The SOU focuses their efforts on priorities set by the Department. Investigating illegal commercialization of fish and wildlife is high priority. In addition, investigations are directed by the Supervisor of the SOU and those investigations focus on fragile species highly targeted by the black market.

The duties of an SOU warden are in much contrast to a uniformed warden. Much of the SOU's time is spent traveling extensively to different areas of the state wherever commercial cases occur. The duties include long term investigations required to successfully apprehend and prosecute the worst of the worst abusers of California resources The current SOU has taken many steps to enhance their investigative abilities with training in a wide variety of topics. Technology has moved to the forefront of many investigations with equipment such as GPS tracking units, infrared scopes, pen register phone taps, and much more. In some cases, the use of technological equipment save many personnel hours in an investigation, however, circumstances in other cases still require time intensive moving and stationary surveillance techniques, coupled with short and long term undercover infiltration of suspects.

The SOU wardens are also members of the Western States Wildlife Investigators (WSWI). WSWI members are made up of Wildlife Investigators from California, Washington, Oregon, Nevada, Montana, Colorado, Wyoming, New Mexico and Idaho. California SOU has always been looked upon by these other states as being on the cutting edge in investigations and a unit to try to emulate. Supervisors of SOU are current members of a steering committee from WSWI responsible for the creation of an eighty-hour Covert Wildlife Investigators Academy. This course was created to alleviate liability concern for the above-mentioned states Fish and Game Departments regarding putting covert officers in the field without proper training.

California SOU was selected to conduct the first academy in 2002, held at the Presidio in San Francisco. SOU accomplished Peace Officers Standard and Training (POST) certification prior to the first academy held in 2002. This academy was deemed such a success the WSWI steering committee asked California SOU members to again sponsor the academy in 2003. This academy was also a success and SOU has been requested to help instruct and facilitate the 2004 WSWI Covert Wildlife Investigators Academy in Colorado. All of these accomplishments were met without the use of department funds.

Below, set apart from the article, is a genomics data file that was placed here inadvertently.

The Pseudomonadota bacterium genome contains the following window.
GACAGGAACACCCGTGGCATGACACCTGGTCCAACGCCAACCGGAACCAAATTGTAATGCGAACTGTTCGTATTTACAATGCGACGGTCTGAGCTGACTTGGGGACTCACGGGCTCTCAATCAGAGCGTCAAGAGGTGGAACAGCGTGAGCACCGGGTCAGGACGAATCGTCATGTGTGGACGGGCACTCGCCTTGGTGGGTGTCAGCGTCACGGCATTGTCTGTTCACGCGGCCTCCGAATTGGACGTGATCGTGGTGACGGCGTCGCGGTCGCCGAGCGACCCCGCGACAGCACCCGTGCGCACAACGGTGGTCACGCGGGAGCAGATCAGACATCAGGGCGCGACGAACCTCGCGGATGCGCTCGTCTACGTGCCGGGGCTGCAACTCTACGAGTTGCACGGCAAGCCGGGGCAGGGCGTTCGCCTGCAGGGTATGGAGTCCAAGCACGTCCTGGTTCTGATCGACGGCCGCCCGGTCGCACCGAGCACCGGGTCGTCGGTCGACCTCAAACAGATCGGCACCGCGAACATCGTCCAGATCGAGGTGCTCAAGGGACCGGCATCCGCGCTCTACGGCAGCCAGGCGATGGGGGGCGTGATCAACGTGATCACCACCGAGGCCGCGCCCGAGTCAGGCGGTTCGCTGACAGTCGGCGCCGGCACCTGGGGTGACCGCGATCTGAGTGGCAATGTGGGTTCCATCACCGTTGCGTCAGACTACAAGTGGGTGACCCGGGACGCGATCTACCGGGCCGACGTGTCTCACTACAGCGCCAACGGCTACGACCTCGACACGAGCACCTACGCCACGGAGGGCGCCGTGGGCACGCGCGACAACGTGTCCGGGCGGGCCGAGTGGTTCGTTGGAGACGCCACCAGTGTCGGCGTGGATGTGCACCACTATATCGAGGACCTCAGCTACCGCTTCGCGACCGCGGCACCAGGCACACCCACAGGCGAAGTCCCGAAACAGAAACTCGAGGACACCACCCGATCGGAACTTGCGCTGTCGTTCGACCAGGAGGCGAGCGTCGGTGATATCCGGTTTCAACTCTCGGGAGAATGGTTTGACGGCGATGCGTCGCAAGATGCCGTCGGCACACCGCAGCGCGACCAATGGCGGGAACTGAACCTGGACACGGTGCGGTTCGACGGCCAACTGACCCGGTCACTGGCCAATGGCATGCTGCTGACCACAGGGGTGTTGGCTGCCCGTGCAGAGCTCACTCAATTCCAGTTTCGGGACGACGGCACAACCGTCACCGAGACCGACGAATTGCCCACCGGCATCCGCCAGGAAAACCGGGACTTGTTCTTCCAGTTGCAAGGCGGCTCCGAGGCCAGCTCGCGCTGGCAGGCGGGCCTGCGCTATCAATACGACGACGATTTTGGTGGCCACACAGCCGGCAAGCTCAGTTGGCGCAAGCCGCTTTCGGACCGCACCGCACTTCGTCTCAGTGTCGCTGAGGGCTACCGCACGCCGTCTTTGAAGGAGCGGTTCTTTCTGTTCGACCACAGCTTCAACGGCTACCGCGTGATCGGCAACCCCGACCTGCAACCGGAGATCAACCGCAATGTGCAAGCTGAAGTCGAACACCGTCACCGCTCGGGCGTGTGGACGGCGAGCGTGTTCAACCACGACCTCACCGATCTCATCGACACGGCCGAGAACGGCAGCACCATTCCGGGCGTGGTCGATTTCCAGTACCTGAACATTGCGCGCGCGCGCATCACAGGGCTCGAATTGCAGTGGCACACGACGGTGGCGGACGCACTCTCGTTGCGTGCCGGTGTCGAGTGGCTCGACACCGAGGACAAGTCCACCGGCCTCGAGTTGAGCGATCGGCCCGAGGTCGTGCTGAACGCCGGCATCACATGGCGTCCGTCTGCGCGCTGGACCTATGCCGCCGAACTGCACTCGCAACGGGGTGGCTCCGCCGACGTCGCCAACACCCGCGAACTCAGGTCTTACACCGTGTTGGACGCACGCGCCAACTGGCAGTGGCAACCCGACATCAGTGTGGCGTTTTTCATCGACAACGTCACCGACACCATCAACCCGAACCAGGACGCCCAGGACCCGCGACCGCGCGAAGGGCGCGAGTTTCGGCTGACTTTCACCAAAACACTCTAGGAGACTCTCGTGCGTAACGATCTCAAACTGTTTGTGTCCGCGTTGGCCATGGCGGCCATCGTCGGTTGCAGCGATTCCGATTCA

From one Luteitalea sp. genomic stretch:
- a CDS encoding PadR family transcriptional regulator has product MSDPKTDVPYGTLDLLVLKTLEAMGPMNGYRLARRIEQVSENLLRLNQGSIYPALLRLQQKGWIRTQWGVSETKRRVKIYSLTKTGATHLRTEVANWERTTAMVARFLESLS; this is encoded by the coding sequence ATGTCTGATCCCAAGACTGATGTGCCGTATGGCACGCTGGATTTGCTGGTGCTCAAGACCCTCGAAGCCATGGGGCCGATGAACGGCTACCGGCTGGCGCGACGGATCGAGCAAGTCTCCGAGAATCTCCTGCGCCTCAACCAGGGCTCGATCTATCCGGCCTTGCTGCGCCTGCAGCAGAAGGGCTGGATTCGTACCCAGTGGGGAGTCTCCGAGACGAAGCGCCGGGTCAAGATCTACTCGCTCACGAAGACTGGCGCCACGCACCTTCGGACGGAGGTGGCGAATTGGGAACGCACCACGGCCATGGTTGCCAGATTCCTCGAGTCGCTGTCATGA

The SOU has a one hundred percent case acceptance rate by the various District Attorney's Offices utilized throughout the state as well as a one hundred percent conviction rate. In a very conservative estimation of court dispositions and resource savings from the SOU cases in the past five years, the following is true:

  • Over $1,000,000.00 in fines and penalties
  • Accumulatively over one hundred years in state prison and county jail terms
  • The forfeiture of over twenty vehicles and boats
  • Over twenty-five lifetime revocations of fishing licenses, and numerous one to five year fishing license revocations.
  • A noted drop in illegal commercialization of wildlife crimes.

Pilots[edit]

The Department of Fish and Wildlife has an Air Services Unit. Their aircraft are piloted by Warden Pilots. Up to eight pilots fly and maintain seven single and multi-engine, turbine-powered airplanes from four bases statewide. The scope of the Warden Pilot's duties varies. They pilot airplanes on law enforcement patrols over land and water, day and night. They also stock fish in high Sierra lakes; transport personnel, and perform scientific research.

Pilots are required to hold a commercial pilots license, qualified to fly multi and single-engine airplanes in visual and instrument (IFR) conditions. Many of the pilots hold an FAA airline transport pilot license. Pilots are experienced FAA airframe and power plant mechanics. Some pilots possess, as an additional rating, an inspection authorization on their mechanics license.

Pilots are required to be able to maintain their own fleet. Pilots are all experienced in low altitude flying, where most of the work is done. They must pass check flights annually from the FAA and an internal check ride by their own check pilots. Pilots are experts[clarification needed] at vertical and oblique aerial photography. They are experts[clarification needed] at airborne radio telemetry.